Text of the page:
Here, Dowd says that “For me to look into the awe-filling fullness of life and pronounce the name “God” means a commitment of my life to reality-based living…Reality is my God, evidence is my scripture, and integrity (living in right relationship with reality and helping others do the same) is my religion.” Yet, Dowd, when quoting Rudolf Bultmann. poses what I think is an important question to consider: “Why call this mysterious power ‘God’? Why give the enigma, the mystery that drives us this way and that and hedges us in, any other name but ‘the enigma’, or ‘fate’?” These are questions I have constantly asked myself when it comes to ‘God’. Perhaps, we should simply let our yes be yes and our no be no, in other words, perhaps, we should simply let ‘Love’ be love, let love stand on its own two feet, unmasked and unfettered. Why can’t we simply let the enigma be the enigma and let mystery be mystery? Are these not strong enough ideas and words on their own? Or am I being hypocritical here? Elsewhere I have written about how much I admire the philosophical use of language, that is, the way in which philosophy dramatical alters the meaning, significance, and content of common place everyday language in ways that are then anything but ordinary.

3) rejection/abandonment – letting go of ‘God’, disengaging from its usage, dismissing its utilization, and declining its employment. Many credible thinkers that are steeped in theology suggest just such a route (Geering, Cupitt, etc.). This needn’t be an antagonistic maneuver. It can be reverent as it can recognize that these ‘theorizations’ have been useful in the past but, they have served their purpose.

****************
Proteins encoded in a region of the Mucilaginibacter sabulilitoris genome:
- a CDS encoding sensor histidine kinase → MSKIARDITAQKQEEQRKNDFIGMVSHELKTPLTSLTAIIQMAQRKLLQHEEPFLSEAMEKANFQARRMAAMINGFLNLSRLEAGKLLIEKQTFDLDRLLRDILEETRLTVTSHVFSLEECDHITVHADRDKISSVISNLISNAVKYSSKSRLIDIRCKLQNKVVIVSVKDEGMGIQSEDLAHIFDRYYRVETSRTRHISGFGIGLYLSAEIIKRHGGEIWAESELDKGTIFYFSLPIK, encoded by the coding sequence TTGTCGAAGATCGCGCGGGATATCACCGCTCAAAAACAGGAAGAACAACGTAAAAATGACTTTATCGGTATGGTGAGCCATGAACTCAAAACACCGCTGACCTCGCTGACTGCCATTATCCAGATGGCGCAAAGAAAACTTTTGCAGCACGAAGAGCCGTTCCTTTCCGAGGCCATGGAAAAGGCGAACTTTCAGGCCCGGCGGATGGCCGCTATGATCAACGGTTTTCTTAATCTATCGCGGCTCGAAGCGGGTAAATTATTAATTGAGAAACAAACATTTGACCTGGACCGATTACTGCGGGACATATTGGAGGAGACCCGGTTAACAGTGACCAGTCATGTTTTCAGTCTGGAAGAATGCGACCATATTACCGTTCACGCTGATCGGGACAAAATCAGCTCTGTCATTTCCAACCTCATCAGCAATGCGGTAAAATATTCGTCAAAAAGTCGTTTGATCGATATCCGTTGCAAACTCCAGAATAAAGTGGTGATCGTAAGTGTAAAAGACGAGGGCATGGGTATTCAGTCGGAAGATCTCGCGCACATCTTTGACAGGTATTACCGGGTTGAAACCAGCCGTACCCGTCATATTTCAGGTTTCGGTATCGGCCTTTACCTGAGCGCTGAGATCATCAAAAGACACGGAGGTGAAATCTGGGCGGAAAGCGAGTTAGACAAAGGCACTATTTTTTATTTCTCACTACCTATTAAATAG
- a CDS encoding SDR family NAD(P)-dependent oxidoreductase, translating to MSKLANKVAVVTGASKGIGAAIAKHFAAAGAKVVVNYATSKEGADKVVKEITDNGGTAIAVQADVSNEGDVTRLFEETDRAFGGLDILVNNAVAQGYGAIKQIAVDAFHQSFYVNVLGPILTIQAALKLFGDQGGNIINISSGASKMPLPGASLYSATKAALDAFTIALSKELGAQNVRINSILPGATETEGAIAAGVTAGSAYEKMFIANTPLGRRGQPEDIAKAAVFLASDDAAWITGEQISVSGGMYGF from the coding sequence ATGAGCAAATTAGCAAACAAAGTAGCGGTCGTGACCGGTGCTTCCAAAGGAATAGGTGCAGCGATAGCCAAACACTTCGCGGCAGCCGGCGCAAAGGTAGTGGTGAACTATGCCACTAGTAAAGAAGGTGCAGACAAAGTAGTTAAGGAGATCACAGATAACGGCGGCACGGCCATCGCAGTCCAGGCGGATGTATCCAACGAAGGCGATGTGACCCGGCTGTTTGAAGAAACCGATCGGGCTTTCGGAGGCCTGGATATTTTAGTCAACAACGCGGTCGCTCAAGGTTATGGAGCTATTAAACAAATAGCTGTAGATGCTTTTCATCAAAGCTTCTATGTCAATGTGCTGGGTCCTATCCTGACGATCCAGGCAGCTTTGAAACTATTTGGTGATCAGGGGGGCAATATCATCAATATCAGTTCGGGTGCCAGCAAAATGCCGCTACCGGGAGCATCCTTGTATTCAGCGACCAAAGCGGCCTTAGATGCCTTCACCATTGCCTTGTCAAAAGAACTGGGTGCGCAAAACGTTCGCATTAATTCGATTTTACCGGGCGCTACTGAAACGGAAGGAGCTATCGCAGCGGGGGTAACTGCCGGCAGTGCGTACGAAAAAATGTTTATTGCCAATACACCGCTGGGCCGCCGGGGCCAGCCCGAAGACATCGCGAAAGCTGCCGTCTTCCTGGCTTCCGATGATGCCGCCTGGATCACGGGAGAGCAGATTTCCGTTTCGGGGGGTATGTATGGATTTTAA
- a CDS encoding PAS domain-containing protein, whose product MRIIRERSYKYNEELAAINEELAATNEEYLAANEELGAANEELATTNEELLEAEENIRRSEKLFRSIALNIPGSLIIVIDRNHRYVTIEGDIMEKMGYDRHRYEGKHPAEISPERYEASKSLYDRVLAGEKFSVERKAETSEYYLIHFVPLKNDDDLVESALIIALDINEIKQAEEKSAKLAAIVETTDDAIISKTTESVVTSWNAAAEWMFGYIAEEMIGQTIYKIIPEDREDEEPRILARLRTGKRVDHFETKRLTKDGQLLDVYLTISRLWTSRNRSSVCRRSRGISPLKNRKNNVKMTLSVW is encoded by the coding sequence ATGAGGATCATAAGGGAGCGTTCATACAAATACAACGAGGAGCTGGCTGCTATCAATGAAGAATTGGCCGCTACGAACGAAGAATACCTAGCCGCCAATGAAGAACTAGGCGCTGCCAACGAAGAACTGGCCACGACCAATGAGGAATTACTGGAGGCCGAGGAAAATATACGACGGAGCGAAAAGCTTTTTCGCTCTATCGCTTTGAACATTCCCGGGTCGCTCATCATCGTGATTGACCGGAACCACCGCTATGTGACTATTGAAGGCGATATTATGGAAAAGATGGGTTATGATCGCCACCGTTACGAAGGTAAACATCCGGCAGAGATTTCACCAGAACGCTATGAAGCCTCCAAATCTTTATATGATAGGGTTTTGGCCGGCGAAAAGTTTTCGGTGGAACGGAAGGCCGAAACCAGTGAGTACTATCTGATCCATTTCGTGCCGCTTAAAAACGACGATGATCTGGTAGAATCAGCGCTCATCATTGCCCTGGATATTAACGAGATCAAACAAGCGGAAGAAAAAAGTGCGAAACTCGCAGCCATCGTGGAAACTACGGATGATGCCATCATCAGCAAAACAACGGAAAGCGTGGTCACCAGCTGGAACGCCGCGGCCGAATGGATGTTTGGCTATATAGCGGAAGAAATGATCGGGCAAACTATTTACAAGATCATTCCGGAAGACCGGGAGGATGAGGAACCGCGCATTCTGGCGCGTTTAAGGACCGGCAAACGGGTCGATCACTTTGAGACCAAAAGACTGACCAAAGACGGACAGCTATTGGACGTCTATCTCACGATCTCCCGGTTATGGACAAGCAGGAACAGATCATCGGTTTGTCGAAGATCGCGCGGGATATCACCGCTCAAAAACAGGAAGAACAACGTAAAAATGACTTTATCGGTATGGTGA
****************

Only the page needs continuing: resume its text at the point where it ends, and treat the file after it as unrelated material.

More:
As a committed non-theist/atheist I must confess that I greatly lean towards rejection and abandonment, as I have no use spiritual or transcendent aspects of ‘God’ but, as an equally committed academic student of religion I still recognize that there is a kind of ‘power’ and magnanimity in the word and concept of ‘God’, especially in its ability to encapsulate and evoke that which is of ultimate concern.  I cannot say with any absolute certainty that complete rejection is actually the best way forward. I am simply unsure. Consider the immense immanence, materiality, and earthenness found in the following passage by Zen Buddhist priest Brad Warner from his book Hardcore Zen: